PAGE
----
A study recently published by Irva Hertz-Picciotto and Lora Delwiche of the M.I.N.D. Institute, UC Davis, addresses the question of an apparent rise in the frequency of diagnosed autism in California.
This study is quickly becoming the focus of attention as the various factions with an interest in autism square off on assessing its validity. In the mean time, the study itself is rather modest in what it attempts and what it concludes.
Let’s have a look.
To date, there are three kinds of explanations given for this rise in Autism rate:
1) There is some artifact in the system such as changes in reporting or diagnosis, or changes in the definition of autism, that makes the rate of autism look like it is going up, but it is actually not going up;
2) There is a genetic change in populations, either because of local changes in the gene pool or immigration/migration causing this condition to increase in frequency;
3) There is an environmental cause of an actual increase in autism which is indicated in the increase in numbers of autism diagnoses.
The study by Hetz-Picciotto and Delwiche examines a number of different previously suggested explanations that fall into the first of these categories, and finds that these do have an impact on the apparent rise of reported autism, but according to these authors not enough to explain the entire phenomenon. The second hypothesis is also tested, or at least partly controlled for, by excluding immigrants (to California) from the study. While the authors are left concluding that explanations of the third category should be more closely investigated, they do not offer specific environmental explanations, and in fact conclude that “the extent to which the continued rise represents a true increase in the occurrence of autism remains unclear.
Taken at face value, this study seems to suggest an evening out of funding for autism research, which is allegedly highly biased towards genetic studies, to include more investigation into environmental causes. However, life is not so simple, and the following three considerations come to mind:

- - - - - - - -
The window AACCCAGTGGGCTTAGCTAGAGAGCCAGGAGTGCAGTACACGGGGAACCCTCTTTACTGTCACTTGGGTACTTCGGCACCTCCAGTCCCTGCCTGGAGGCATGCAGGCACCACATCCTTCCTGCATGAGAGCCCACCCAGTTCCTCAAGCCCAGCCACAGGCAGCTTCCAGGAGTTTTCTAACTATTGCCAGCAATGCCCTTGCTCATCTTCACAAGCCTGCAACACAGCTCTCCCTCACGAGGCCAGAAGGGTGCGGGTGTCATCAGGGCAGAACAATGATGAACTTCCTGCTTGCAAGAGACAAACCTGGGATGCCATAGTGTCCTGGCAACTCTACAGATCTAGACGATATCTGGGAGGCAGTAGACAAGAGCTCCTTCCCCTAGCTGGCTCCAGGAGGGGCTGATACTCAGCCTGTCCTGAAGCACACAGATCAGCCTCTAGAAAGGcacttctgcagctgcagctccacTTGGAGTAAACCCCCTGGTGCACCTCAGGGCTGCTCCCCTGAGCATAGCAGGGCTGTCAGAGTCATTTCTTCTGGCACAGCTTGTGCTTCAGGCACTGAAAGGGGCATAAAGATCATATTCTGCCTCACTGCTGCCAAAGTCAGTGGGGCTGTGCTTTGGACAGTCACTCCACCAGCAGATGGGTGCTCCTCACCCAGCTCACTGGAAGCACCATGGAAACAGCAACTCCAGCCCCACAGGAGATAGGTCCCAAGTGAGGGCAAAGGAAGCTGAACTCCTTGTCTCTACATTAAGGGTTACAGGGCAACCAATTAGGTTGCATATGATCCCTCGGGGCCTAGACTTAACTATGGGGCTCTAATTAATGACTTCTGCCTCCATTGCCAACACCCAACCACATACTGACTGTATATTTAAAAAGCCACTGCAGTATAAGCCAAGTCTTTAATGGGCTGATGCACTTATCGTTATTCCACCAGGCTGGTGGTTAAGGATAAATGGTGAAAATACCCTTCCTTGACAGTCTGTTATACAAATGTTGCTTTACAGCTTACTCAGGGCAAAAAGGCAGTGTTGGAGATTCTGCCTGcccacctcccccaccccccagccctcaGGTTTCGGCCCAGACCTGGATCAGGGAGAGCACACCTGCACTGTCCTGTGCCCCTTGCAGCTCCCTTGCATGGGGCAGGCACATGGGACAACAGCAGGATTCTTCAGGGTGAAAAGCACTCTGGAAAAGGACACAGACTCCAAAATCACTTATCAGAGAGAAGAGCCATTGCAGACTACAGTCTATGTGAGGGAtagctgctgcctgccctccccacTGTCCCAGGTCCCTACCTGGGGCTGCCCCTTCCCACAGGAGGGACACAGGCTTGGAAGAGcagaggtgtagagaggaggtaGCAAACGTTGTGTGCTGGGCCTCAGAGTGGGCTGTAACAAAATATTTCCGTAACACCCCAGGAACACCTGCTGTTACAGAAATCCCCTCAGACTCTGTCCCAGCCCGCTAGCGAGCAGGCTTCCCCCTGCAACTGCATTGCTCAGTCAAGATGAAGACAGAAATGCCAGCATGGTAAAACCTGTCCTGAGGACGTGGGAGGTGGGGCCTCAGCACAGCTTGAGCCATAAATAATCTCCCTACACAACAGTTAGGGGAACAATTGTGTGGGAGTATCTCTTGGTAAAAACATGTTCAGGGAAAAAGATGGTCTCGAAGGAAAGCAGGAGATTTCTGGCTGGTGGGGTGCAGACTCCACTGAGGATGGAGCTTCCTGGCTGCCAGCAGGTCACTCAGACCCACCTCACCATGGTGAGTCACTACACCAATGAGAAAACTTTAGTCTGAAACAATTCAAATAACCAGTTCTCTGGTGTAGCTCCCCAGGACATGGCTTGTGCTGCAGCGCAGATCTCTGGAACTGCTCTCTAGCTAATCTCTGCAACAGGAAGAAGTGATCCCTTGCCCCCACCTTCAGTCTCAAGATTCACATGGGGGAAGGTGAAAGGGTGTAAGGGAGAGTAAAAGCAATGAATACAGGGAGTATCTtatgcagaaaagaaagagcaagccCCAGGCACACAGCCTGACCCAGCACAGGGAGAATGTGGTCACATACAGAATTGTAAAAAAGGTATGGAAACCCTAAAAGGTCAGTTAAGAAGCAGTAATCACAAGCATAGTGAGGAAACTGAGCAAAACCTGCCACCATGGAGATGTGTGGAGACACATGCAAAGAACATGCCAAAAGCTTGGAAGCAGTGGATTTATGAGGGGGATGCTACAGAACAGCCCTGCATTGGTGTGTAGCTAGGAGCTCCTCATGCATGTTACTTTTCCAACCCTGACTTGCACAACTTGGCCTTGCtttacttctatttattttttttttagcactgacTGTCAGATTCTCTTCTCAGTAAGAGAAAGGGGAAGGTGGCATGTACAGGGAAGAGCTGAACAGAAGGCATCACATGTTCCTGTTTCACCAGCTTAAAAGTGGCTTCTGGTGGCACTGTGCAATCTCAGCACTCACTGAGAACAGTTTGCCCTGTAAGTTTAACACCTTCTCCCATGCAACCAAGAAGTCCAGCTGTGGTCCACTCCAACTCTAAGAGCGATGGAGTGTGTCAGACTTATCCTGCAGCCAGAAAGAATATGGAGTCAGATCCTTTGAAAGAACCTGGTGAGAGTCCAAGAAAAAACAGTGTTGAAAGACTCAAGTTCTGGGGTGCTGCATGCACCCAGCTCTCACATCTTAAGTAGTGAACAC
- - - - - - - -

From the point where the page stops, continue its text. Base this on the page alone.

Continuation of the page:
1) Previously, public interest groups had emerged which made a link between autism and vaccination. These groups asserted that specific chemicals in vaccines caused autism in some children, and that this accounted for the rise in autism that we see. These groups were largely funded and staffed by parents with autistic children who, understandably, wanted to find some entity to blame, but not so understandably, may have chosen a scape goat, with the cost of diminishing chances of finding a real explanation for autism (regardless of any rise in incidence). Various scientific studies seem to have debunked the vaccine link, the most important of which showed no decreases in autism prevalence after the most often blamed chemical found in some vaccines were removed from use.
2) It is possible that anti-vaccine denialist spokespeople, i.e, those who have all along asserted that the special interest groups mentioned above were wrong, have expanded their argument to include all or most environmental causes of the disorder, at the same time that those special interest groups have entrenched in an environmental cause camp. This makes it difficult to evaluate any research that simply tries to address the cause of the condition.
3) The research reported here was conducted by members of an institute funded by special interest groups that may have overlapped with those mentioned above. One has to consider the possibility of links between funding sources and researchers.
None of these three aspects of the problem should matter in the long run. The research reported here can to some extent be evaluated on its own terms, and attempts to replicate it or disprove it’s implications can and should (and likely will) be done by other research teams. But they do matter a great deal when it comes to discussing this issue. Recently, I posted a paragraph from a Scientific American article addressing this issue on this blog, without comment, and was instantly accused of being … I don’t know, some kind of anti-science denialist. Presumptions were made about what I was thinking, and not one person previously involved in this debate saw fit to be even remotely polite.
What does this mean? It means that if there are an anti- or non-scientific factions working hard in the wrong direction than necessary to nail down autism and related conditions, find out what causes them and work towards cure or relief, they will do better than they otherwise might in their efforts. Instant add-water-and-stir vitriol is stupid and counter productive. Go read the comments on my post and marvel at it all!
But what about the study at hand?
This is actually fairly complicated. This is an epidemiological study that looks at state databases showing autism diagnoses. The study notes and documents a remarkably high increase in autism rates, going from fewer than one per 10,000 children to close to 12 for the youngest cohort and 40 for the oldest cohort. For a broader context, other studies have shown rates of varying amounts, but close to (yet above) 10 per 10,000 for Autism, and a much larger value of near 50 or in some cases much more for the broader categories of diagnosis that include but are not limited to autism. The study consideres, but argues against, the idea that the shift seen in California is a change from a narrow diagnostic range to a broader one.